Renovation Nightmares: How To Avoid Worst-Case Scenarios In Your Bathroom Reno

When you decide to move forward with a bathroom renovation, you may be understandably concerned about potential problems like moving the plumbing, complying with building codes, or finding the perfect tile that creates a timeless ambience and walks that fine line between adding a dose of personality without putting off potential home buyers down the road.

Of course, how your bathroom will look when the remodel is complete may be the least of your worries.  First you have to find a reputable and reliable bathroom remodeling contractor to do the work, and this can be surprisingly problematic.  While there’s no shortage of individuals advertising such services, you have to be very careful about who you hire and how you pay for the job to ensure it’s done properly.  According to the Consumer Federation of America (CFA) “2019 Consumer Complaint Survey Report”, home improvement and construction complaints topped the list for the worst and most expensive consumer complaints.

Unfortunately, there are endless horror stories about consumers paying up front only to have contractors disappear with their money. Others have had bathroom remodeling contractors perform shoddy work that leads to further problems, such as flooding inside walls and ceilings.  If you’re considering a bathroom reno, it’s imperative that you find a reputable and reliable bathroom remodeling contractor, or you could end up facing major setbacks and massive expense.  In this article, we’ll review some of the biggest problems to look out for, and more importantly, how to avoid them.



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Bathroom remodeling contractors aren’t magicians, so it’s surprising how many try to pull a disappearing act.  Numerous states see reports of service providers that take a down payment and fail to complete (or even start) work.  One complaint reported by the Arkansas Attorney General’s Office involved a woman who purchased a home for herself and her children and then hired someone to remodel the house.  She paid $32,000 up front for materials.  Once the individual cashed her check, he disappeared.  He was later found living in another state, where the consumer agency planned to take legal action against him.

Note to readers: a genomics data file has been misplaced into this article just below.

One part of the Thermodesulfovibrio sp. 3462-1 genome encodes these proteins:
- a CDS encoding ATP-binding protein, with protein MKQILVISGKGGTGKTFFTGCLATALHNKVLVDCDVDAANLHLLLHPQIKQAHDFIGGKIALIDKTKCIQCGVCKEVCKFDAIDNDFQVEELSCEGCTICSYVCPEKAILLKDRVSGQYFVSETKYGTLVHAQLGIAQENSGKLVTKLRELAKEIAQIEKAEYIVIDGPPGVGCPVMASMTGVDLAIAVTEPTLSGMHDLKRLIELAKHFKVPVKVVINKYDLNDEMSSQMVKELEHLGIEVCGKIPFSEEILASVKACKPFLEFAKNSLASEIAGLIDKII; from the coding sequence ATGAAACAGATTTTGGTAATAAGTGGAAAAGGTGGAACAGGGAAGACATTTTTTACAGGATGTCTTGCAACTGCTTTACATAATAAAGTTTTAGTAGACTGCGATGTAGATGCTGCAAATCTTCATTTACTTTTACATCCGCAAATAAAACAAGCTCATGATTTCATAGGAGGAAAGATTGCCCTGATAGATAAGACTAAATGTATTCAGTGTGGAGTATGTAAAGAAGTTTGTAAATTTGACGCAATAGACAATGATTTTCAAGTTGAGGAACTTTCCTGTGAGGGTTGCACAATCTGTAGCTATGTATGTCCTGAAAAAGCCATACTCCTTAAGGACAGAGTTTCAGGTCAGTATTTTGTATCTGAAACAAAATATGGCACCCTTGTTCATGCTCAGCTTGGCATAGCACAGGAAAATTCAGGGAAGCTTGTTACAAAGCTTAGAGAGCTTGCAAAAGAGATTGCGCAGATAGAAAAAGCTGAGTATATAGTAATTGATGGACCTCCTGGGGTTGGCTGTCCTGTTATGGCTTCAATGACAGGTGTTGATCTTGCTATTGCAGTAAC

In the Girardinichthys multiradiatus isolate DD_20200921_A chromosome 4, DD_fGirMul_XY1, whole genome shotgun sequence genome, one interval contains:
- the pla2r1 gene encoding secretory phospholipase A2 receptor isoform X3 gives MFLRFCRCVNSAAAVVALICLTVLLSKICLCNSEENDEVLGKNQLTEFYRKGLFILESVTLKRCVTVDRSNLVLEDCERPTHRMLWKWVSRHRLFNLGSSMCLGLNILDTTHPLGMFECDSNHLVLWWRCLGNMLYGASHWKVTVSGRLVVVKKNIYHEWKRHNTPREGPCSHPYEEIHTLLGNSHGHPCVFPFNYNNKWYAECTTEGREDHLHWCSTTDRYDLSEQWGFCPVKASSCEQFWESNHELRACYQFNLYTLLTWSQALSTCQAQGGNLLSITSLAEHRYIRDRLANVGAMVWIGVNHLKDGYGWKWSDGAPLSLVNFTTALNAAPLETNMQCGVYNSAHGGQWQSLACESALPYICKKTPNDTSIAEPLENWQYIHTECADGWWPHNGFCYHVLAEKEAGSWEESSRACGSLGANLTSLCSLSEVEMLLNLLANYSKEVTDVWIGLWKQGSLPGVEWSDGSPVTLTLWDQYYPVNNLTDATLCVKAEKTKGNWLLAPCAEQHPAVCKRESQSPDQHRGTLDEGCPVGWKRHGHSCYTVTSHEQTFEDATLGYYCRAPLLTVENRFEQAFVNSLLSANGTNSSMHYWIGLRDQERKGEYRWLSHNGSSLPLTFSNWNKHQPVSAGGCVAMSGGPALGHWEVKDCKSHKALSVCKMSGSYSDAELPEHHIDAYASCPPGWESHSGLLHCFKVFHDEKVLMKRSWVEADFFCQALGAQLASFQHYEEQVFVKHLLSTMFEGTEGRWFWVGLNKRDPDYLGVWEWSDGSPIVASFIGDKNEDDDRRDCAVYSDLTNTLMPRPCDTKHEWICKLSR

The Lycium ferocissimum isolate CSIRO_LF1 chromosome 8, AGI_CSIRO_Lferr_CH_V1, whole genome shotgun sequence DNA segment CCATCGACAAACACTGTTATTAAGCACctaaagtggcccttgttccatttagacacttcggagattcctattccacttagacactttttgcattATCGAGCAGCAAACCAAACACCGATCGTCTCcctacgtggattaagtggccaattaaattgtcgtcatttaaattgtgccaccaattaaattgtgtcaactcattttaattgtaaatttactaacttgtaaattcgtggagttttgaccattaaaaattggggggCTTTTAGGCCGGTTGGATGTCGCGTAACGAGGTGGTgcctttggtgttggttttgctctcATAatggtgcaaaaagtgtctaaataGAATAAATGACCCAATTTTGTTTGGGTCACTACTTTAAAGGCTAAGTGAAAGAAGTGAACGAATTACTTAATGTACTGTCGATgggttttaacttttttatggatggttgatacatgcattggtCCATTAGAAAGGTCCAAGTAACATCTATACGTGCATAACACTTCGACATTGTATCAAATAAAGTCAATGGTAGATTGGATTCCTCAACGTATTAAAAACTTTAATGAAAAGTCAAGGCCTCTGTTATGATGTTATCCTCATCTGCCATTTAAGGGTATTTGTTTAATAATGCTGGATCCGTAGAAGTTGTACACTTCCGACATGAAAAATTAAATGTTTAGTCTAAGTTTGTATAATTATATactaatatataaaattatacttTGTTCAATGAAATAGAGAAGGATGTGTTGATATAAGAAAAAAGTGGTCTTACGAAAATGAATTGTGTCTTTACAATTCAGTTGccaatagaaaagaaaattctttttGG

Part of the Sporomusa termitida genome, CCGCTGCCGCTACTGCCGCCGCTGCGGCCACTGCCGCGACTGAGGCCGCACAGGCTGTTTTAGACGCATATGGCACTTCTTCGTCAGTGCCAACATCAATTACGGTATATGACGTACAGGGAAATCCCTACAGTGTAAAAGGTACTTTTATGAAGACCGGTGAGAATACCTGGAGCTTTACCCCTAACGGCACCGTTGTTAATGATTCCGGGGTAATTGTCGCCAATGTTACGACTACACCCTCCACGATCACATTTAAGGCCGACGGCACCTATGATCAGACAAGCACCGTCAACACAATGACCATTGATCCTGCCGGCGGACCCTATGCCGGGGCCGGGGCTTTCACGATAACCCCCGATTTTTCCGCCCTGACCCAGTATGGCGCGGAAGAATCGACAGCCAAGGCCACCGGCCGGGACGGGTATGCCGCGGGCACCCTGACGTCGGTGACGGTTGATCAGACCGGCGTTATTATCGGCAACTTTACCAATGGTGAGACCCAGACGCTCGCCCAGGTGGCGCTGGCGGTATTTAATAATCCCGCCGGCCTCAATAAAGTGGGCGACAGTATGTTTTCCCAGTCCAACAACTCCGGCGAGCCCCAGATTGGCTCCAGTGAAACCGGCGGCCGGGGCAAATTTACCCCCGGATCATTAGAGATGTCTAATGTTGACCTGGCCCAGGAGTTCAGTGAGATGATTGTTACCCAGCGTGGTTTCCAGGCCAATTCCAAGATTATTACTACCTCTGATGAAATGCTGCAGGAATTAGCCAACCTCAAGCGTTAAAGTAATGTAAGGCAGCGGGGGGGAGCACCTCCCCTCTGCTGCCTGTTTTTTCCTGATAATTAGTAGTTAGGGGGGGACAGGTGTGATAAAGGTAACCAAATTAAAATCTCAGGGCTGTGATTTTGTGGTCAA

In some cases, service providers start a project but only complete a portion of the work.  Others work for a few days, then arbitrarily fail to show up again for days or even weeks, leaving homeowners to deal with unfinished work and a completely unusable bathroom space.


What To Do:  Reading consumer reviews is a good way to weed out subpar bathroom remodeling services.  Additionally, pay attention to communication and availability.  If you have to chase down a contractor just to get a quote for your job, or you call several times and leave messages without getting a call back, you’ll get a good idea of the type of service you can expect.  If a service provider asks for a large percentage or all of the money for your remodel up front, you should consider it a red flag and look elsewhere for a reputable and trustworthy contractor.

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Lack of Licensing and Insurance